That’s the headline today. Bank of America is trumpeting the fact that they have raised their minimum wage to $22-per-hour for full-time employees. Annually, that rate equals $45,760. Wow.
For a brief time while in college, I was employed as a ‘bank teller’ at the now-defunct Gibraltar Savings and Loan. I don’t remember what I was paid for one-hour of my time, but I can assure you it was a whole lot less than $22. I am amazed by the fact that in 2022 a bank teller can earn almost $46,000 per year. And the good news doesn’t end there for bank tellers: Bank of America has also shared that they plan to increase their minimum hourly wage to $25 by 2025. The translates to $52,000 per year for a full-time employee. Double wow.
I see what they’re doing here … $22 in ’22 and $25 in ’25. Catchy.
Wages are moving up.”
All wages are moving up. Significantly. Across all industries. “Labor,” as a direct input cost, is becoming far more costly for most, if not all, companies. Big and small. But you already knew this, right? So maybe you can answer this question: How can Bank of America afford to pay such a high minimum wage and still remain profitable? It’s an interesting question to be sure … and one that kicks off today’s blog.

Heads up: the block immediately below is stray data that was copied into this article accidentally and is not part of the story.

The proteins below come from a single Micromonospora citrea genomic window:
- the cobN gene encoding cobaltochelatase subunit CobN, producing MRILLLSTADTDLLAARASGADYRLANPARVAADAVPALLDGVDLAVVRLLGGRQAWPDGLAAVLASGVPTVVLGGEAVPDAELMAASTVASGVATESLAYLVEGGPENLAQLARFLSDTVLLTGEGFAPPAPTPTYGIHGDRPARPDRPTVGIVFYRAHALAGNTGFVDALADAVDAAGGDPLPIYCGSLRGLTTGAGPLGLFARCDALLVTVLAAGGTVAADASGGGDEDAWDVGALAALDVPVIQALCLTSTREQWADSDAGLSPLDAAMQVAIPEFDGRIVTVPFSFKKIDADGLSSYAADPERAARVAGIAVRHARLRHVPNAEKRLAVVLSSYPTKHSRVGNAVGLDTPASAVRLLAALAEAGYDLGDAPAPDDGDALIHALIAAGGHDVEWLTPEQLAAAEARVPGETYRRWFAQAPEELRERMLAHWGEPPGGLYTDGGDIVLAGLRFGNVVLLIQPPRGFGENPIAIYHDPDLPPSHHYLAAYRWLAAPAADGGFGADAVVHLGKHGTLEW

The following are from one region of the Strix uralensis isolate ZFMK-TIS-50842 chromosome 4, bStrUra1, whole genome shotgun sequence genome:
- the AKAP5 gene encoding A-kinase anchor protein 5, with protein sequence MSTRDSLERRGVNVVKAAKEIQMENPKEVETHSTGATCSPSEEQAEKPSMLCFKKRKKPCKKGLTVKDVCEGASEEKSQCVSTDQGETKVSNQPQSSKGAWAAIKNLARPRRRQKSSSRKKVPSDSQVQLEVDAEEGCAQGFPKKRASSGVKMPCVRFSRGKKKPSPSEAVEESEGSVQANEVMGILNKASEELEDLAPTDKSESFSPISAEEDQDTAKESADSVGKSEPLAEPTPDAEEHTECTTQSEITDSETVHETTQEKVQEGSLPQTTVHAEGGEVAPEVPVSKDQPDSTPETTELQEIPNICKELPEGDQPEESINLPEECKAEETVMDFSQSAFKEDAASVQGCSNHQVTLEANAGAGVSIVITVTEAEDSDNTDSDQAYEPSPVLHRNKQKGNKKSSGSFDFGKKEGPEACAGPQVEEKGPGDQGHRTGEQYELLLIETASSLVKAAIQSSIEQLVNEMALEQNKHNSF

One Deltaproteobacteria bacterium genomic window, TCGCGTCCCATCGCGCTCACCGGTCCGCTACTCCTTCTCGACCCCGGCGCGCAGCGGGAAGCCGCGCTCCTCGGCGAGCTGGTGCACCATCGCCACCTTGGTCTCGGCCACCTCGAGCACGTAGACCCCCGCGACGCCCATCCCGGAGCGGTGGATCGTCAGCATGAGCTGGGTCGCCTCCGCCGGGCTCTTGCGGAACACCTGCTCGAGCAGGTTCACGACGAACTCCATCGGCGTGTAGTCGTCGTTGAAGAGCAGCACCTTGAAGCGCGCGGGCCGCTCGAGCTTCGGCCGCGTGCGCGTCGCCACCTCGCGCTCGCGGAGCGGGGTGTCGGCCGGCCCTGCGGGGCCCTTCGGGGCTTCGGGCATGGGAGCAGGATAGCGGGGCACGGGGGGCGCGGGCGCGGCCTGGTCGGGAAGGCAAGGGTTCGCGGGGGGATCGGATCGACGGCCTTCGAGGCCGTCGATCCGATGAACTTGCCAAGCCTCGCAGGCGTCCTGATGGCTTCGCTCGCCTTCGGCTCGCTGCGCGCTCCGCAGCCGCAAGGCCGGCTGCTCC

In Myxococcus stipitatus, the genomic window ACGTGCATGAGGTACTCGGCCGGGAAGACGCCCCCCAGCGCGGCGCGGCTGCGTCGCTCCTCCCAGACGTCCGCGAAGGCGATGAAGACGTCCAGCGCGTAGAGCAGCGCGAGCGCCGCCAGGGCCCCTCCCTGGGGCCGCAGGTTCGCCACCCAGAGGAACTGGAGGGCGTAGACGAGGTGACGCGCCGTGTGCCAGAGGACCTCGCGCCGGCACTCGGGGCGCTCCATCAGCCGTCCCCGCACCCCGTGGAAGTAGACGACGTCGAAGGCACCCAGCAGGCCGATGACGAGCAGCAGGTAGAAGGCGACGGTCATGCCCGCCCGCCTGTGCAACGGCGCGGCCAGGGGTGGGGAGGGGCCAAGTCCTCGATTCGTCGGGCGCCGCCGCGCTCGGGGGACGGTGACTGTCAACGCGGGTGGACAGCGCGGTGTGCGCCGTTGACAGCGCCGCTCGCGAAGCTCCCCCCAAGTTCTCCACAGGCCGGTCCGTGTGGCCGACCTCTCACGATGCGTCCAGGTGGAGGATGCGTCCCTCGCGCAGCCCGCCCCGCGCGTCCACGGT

If you are new to my blog, or you need a refresher on the SHI10, or its objective and methodology, I suggest you open and read the original BLOG: https://www.steakhouseindex.com/move-over-big-mac-index-here-comes-the-steak-house-index/
Expanding. Significantly. By the end of Q1, 2022, in ‘current-dollar’ terms US annual economic output clocked in at $24.38 trillion. Yes, during Q1, the current-dollar GDP increased at the annualized rate of 6.5%. The world’s annual GDP rose to about $95 trillion at the end of 2021. America’s GDP remains around 25% of all global GDP. Collectively, the US, the euro zone, and China still generate about 70% of the global economic output. These are the big, global players.